This recipe was passed on from a friend as we were discussing Eating Normal. Admittedly, I had some trouble getting the ingredients needed for the clam chowder out of 200 One Pot Meals. It called for watercress which is out of season at the moment ( and something I’ve never seen before). The fresh clams would cost almost twenty collars. As dedicated as I am to cooking, I’m not twenty dollars dedicated to the recipe.
While wandering the market the other day, my husband and I spotted the canned clams that were on sale as two cans for four dollars. This is a much easier requirement to meet, and this recipe calls for canned clams rather than fresh. So, here we are.
I read recipes. I swear that I do. But sometimes, I get things out of order. The recipe calls for two tbs. Of fat, which I added. But I also added two tbs. Of flour. Much more than the recipes calls for. The clam juice thickened up to the point that my potatoes stick to the bottom of the pan, so I added some water to thin it out. This worked, and they were able to stew appropriately.
I made this last week, and my husband has asked for it since. I just wanted to make a potato soup today. He asked me to add clams to it. This will stay in the rotation.
In this house, we believe in pumpkin. The only creamer in our refrigerator is pumpkin spice. But we tend to keep to the season when it comes to cooking pumpkin desserts. From Thanksgiving onward, my kitchen is sometimes a pumpkin cheesecake factory. I used to make them for every family occasion, and every party wanted multiple. I always had to have one left over for my husband to keep. Now that we’ve moved to Delaware, the factory has shut down.
There is no need for an assembly line of cheesecake. A single can of pumpkin made all three, so the question then became how to use the leftover pumpkin when a cheesecake was finished. I found the answer in a pumpkin cookie recipe that called for 1 cup of pumpkin puree: the exact remainder in the can.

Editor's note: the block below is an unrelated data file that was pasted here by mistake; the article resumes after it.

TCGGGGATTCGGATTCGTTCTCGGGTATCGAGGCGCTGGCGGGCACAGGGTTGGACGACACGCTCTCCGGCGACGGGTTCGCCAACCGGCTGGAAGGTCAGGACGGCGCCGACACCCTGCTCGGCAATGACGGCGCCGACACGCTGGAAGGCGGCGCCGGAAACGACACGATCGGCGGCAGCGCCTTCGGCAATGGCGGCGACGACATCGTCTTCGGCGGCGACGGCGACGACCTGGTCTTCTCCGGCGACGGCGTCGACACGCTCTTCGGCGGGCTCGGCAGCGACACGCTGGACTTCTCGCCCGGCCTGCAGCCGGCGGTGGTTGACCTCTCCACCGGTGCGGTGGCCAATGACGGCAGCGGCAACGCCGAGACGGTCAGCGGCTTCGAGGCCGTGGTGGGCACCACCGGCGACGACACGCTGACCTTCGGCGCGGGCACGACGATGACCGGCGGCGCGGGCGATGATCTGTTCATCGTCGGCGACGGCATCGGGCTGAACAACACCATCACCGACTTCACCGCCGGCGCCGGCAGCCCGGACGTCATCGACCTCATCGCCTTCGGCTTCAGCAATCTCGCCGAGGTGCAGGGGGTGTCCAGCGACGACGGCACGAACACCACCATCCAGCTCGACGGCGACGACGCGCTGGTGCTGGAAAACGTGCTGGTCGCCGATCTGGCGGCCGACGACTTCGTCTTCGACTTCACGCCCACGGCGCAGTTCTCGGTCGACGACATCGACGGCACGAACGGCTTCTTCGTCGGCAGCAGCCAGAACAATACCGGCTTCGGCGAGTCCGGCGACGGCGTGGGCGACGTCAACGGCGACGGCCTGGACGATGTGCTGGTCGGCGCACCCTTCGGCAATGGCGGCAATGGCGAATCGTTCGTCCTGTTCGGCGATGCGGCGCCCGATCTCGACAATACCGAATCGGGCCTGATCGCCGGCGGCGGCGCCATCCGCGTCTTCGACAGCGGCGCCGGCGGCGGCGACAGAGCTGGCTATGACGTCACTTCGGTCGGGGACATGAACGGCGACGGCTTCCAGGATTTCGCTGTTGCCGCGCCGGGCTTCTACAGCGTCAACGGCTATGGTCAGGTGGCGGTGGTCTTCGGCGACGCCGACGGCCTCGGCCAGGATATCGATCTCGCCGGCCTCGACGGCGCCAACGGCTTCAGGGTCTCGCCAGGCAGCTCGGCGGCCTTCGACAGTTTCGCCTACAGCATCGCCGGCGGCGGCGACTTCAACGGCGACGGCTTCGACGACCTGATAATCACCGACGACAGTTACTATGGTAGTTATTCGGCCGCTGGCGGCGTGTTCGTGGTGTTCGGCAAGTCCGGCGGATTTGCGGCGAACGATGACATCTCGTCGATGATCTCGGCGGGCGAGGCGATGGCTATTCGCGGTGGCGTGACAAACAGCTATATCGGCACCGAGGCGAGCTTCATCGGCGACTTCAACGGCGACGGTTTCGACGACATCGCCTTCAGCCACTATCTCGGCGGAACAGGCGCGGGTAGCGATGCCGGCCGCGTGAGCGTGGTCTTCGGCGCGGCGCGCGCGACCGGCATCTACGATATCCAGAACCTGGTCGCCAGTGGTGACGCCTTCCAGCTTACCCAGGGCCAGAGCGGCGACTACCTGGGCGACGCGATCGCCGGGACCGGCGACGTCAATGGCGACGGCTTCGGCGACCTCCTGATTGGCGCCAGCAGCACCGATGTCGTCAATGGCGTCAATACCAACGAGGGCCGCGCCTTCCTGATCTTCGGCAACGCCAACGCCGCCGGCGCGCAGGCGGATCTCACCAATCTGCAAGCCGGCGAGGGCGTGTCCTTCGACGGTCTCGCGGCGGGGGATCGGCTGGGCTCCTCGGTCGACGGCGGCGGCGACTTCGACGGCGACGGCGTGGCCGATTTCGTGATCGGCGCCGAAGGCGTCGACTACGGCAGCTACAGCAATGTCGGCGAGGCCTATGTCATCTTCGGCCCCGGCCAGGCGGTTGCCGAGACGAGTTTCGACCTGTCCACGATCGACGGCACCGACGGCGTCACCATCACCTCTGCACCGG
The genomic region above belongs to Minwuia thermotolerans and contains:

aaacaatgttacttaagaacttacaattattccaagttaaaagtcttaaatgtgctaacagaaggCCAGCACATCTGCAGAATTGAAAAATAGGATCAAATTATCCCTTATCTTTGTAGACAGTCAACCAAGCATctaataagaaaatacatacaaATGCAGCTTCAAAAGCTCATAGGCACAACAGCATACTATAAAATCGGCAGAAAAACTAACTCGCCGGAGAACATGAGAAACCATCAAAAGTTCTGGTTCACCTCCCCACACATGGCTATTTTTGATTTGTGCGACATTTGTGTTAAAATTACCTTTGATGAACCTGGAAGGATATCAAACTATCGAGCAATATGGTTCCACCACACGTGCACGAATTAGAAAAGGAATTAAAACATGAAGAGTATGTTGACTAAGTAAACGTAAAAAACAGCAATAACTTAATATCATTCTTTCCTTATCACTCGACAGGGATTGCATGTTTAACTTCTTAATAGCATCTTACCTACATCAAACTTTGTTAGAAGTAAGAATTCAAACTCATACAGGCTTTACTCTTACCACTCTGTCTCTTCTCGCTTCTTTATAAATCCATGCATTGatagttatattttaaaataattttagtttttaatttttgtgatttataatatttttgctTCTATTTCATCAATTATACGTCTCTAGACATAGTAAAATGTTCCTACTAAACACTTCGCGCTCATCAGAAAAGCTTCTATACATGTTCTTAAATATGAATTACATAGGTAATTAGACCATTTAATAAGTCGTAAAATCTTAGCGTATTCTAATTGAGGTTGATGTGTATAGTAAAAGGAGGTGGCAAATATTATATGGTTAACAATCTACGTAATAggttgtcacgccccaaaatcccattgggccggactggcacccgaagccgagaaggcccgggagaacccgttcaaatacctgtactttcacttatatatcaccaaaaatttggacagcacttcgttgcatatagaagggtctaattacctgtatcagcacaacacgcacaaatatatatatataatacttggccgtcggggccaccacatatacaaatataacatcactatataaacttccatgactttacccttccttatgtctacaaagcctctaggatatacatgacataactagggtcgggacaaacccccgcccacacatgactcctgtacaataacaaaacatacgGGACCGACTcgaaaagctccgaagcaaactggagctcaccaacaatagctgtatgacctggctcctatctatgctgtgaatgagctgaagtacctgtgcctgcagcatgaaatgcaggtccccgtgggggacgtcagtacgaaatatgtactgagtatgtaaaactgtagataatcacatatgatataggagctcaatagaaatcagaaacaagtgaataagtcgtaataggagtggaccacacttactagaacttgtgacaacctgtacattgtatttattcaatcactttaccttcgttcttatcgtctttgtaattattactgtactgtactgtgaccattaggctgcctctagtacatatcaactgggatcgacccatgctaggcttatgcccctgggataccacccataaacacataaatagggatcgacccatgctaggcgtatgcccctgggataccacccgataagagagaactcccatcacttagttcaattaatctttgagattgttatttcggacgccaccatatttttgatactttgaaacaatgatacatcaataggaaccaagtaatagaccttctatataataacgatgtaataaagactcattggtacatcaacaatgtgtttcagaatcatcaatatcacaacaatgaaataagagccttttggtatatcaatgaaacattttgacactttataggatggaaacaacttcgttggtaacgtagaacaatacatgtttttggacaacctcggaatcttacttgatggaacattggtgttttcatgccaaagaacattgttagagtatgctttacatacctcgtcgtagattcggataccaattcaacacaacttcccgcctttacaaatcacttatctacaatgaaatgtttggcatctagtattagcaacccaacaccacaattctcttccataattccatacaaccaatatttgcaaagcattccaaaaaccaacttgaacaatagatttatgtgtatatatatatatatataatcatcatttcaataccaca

The cheesecake itself comes from an allrecipes member. It has a layer of normal cheesecake and a layer of pumpkin baked into a graham cracker crust like a normal pumpkin pie would be. I have a lot of practice with these. Cooking them is largely uneventful now. They take about forty minutes in the oven, and they suggest you cool it before placing in the refrigerator after it cools so it can properly chill. That takes about three hours, but I generally leave them overnight.
The cookie recipe came up as the first item in a google search for pumpkin cookies. I knew I had a little bit left of the pumpkin puree, and I knew I wanted to use it. I had the traditionally required ingredients for a cookie in the pantry, so I just had to find a recipe that I could make without another trip to the store. It was a relief to find the proper recipe on the first click.
It was a very wet dough, more so that I ever made before then. It struck me as odd that the recipe called for no chill time, but thankfully it falls out of the tablespoon you use to measure out each cookie without much trouble.
This was also the first time I made my own icing. It was delicious.I don't know that I will ever buy a store bought, thin icing for cookies again. It came together much easier than expected and the finishes on the cookies was wonderful. They will absolutely become a regular part of my baking routine. They went away too fast.
You can get the recipe for the pumpkin cheesecake or the pumpkin cookies off the hypertext.
Goodbye, pumpkin season. You were good to us.
It’s warming up here in Delaware, but the warmth doesn’t appear to last long in the winter around here. So, I made potato soup anyway. There’s a long history of it in my family. I used to make it for my parents, and my grandmother used to make it before me. Still, this is neither my grandmother’s recipe nor the bastardized attempt at potato soup that I attempted as a thirteen year old girl teaching herself how to cook.
I found a crockpot potato soup recipe on pinterest (an app I’ve only recently started to use). I’m not going to be unemployed forever, and I want to keep up a high quality of food in my house once I start back to work. The crockpot is the key to that. Start a meal before i go to work, and its ready for my husband and I when we both get home. That’s the beauty of this soup.
It cost less than ten dollars for me to make, which is the best part. A bag of potatoes, some cream cheese, and bouillon cubes is all I needed for the actual soup. Between us, my husband and I ate five bowls last night, and we have four medium sized tupperware containers full of soup in the freezer from the leftovers. That’s a lot of food for ten dollars!
It’s also incredibly easy to make. You just cut potatoes down into small pieces until you can no longer stand to cook potatoes, toss them in a crock pot with some garlic, onion, and chicken stock, and then you leave it for six to ten hours. When you’re ready to eat, you add the cream cheese. The recipe calls for an immersion blender to combine the cream cheese and the potatoes to get a creamy texture, but I improvised with a sturdy spider strainer to mush down the potatoes and cream cheese together. It worked out.